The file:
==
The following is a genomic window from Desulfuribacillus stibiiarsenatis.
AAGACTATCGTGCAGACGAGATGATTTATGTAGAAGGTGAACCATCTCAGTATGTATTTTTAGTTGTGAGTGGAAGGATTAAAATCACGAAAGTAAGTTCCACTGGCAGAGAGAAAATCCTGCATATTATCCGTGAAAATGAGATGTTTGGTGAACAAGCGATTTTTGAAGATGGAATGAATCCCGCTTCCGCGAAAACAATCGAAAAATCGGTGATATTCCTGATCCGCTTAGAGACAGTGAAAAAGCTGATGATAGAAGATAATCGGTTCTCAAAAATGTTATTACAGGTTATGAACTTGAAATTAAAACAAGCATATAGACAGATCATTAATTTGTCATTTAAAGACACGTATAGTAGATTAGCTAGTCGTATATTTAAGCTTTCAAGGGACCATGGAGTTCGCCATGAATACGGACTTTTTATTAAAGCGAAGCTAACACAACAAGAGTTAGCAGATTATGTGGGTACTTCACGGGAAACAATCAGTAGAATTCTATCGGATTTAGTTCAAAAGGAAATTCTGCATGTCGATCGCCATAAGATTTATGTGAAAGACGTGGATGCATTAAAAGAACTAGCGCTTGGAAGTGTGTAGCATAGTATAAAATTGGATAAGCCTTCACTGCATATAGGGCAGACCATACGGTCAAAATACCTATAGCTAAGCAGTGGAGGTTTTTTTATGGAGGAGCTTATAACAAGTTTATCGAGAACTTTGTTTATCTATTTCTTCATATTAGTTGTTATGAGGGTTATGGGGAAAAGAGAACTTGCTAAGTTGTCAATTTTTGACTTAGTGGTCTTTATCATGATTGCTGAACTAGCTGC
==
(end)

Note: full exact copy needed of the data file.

The following is a genomic window from Desulfuribacillus stibiiarsenatis.
AAGACTATCGTGCAGACGAGATGATTTATGTAGAAGGTGAACCATCTCAGTATGTATTTTTAGTTGTGAGTGGAAGGATTAAAATCACGAAAGTAAGTTCCACTGGCAGAGAGAAAATCCTGCATATTATCCGTGAAAATGAGATGTTTGGTGAACAAGCGATTTTTGAAGATGGAATGAATCCCGCTTCCGCGAAAACAATCGAAAAATCGGTGATATTCCTGATCCGCTTAGAGACAGTGAAAAAGCTGATGATAGAAGATAATCGGTTCTCAAAAATGTTATTACAGGTTATGAACTTGAAATTAAAACAAGCATATAGACAGATCATTAATTTGTCATTTAAAGACACGTATAGTAGATTAGCTAGTCGTATATTTAAGCTTTCAAGGGACCATGGAGTTCGCCATGAATACGGACTTTTTATTAAAGCGAAGCTAACACAACAAGAGTTAGCAGATTATGTGGGTACTTCACGGGAAACAATCAGTAGAATTCTATCGGATTTAGTTCAAAAGGAAATTCTGCATGTCGATCGCCATAAGATTTATGTGAAAGACGTGGATGCATTAAAAGAACTAGCGCTTGGAAGTGTGTAGCATAGTATAAAATTGGATAAGCCTTCACTGCATATAGGGCAGACCATACGGTCAAAATACCTATAGCTAAGCAGTGGAGGTTTTTTTATGGAGGAGCTTATAACAAGTTTATCGAGAACTTTGTTTATCTATTTCTTCATATTAGTTGTTATGAGGGTTATGGGGAAAAGAGAACTTGCTAAGTTGTCAATTTTTGACTTAGTGGTCTTTATCATGATTGCTGAACTAGCTGC